This paper appeared in SIGCSE Bulletin in 1982 (citation). The Computer Science Department and Computing Center at NCSU
had purchased a new IBM time-sharing system, and the paper describes how
the department configured and enhanced the system to facilitate the
teaching of programming classes.
It is at least a little strange to reread this paper from the pre-PC
era, when even some time-sharing systems were influenced by batch
processing, electronic mail of any sort was a novelty, and the World
Wide Web was still in the future. Nonetheless, the basic issues of
providing a computing environment to students, faculty-student
communication about assignments, grading computing assignments, and
administering grades are still matters of concern, although we have
substantial resources to deal with them that we can take for granted.
Read this paper to recall the old days (if you are so old as to
remember them) or to get a sense of how strange older computing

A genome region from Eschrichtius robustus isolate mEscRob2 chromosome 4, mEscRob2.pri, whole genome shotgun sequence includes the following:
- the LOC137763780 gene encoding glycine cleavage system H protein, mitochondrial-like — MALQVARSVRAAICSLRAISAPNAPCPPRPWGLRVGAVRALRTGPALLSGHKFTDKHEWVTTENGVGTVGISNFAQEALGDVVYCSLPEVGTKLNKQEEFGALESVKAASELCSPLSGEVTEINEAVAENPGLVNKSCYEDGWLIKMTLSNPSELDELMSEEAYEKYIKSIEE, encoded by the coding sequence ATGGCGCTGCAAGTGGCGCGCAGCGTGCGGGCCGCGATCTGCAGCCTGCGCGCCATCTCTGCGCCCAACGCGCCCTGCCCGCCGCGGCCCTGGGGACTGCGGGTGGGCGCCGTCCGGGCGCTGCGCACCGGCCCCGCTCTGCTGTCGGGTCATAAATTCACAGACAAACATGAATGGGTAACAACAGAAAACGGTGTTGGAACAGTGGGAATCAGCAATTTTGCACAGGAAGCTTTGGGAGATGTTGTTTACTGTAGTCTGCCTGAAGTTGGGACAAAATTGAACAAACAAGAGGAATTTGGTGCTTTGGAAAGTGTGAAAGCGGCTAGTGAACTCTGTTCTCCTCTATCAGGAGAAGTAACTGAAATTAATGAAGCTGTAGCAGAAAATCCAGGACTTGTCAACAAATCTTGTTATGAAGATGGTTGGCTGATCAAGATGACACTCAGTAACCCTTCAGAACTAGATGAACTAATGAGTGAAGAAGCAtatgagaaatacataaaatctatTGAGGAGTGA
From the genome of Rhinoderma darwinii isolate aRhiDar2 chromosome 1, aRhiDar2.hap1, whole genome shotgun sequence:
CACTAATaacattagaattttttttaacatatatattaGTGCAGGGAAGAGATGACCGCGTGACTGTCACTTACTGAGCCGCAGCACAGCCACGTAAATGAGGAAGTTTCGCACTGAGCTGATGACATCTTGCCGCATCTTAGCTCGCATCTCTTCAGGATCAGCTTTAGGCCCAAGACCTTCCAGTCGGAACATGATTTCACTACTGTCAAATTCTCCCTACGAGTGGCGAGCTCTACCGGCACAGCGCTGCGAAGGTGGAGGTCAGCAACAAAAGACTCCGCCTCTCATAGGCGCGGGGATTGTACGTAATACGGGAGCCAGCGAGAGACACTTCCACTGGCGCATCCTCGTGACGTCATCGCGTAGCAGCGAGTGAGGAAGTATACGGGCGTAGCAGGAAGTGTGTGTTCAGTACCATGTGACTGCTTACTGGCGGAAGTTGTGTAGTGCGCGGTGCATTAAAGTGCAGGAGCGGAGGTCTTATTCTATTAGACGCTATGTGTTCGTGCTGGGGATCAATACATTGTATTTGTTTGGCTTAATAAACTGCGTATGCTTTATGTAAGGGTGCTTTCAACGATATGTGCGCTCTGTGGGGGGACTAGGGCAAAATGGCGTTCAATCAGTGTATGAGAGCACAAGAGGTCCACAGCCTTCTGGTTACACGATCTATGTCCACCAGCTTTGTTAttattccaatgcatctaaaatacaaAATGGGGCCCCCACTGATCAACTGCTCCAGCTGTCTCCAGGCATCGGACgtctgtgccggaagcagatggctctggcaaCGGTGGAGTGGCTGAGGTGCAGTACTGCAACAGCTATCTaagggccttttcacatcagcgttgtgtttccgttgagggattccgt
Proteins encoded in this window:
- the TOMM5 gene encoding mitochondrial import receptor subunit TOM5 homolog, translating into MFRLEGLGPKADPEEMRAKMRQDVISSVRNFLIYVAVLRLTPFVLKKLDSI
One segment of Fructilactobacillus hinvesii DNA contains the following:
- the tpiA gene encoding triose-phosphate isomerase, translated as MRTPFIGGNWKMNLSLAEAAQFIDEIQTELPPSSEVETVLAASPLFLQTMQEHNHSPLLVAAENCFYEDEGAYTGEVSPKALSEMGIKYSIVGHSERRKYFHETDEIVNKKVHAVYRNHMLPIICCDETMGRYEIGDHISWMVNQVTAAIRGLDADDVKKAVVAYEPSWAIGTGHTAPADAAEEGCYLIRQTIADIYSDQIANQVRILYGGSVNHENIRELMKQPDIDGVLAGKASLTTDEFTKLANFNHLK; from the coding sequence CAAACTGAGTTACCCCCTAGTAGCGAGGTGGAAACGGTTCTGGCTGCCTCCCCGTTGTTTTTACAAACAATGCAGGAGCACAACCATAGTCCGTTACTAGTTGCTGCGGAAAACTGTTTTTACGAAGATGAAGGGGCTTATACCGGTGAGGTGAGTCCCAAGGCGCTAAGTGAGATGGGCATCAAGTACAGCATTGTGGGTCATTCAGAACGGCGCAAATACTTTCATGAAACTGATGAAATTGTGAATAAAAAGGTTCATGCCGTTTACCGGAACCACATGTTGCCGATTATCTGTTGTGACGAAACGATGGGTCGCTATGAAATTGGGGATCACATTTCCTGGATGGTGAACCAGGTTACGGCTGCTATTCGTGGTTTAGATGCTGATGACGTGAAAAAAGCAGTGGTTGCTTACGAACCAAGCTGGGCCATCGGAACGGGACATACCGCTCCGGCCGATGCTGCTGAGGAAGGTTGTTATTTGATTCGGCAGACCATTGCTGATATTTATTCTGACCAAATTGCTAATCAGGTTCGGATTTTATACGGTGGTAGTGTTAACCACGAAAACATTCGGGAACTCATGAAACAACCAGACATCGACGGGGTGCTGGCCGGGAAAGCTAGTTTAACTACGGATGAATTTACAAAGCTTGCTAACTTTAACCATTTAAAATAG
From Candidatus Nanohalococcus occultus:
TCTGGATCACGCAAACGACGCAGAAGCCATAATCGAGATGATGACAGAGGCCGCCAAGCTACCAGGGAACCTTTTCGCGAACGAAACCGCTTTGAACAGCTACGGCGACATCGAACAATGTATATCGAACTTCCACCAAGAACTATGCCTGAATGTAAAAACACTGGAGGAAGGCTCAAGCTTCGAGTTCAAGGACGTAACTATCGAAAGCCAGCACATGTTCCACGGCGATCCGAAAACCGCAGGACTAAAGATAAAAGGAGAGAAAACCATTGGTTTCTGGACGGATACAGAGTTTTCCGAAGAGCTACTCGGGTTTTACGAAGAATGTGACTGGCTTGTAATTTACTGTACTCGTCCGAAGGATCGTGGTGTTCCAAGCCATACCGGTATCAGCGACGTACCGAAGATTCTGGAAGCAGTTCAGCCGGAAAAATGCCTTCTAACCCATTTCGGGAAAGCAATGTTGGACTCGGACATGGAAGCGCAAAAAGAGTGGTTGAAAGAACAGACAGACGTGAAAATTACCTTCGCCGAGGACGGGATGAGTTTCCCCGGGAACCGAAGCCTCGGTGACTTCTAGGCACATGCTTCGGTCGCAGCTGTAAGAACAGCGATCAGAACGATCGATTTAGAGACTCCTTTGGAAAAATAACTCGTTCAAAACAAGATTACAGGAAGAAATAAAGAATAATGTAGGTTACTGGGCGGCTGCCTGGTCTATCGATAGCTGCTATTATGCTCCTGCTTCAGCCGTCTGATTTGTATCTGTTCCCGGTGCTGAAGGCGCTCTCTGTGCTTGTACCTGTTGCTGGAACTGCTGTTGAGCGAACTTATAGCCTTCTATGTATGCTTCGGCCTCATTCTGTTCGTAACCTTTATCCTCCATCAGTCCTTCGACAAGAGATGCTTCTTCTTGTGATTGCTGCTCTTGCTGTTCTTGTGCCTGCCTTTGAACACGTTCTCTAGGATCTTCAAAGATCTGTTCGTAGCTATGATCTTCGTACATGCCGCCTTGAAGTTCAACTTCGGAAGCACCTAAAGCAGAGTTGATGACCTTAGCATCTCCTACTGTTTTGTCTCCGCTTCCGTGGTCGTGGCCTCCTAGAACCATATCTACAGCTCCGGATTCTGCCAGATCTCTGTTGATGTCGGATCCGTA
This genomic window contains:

environments could be. What is perhaps most important here, however, is
the attempt to assemble a coherent system to be used by
instructors for teaching programming, and particularly for the
collection and independent testing of programs. Long before “software
engineering” was of much concern on most campuses, NCSU was teaching a
disciplined approached to software development that began in the first
computer science courses.
By the way, the paper only alludes to the documentation provided to
instructors and says nothing of the materials developed specifically for
students. Producing this material was a major component of making the
new computer system useful to the department.
|CMS at North Carolina State
Tailoring a Time Sharing System
for Computer Science Education (PDF)
— LED, 1/13/2003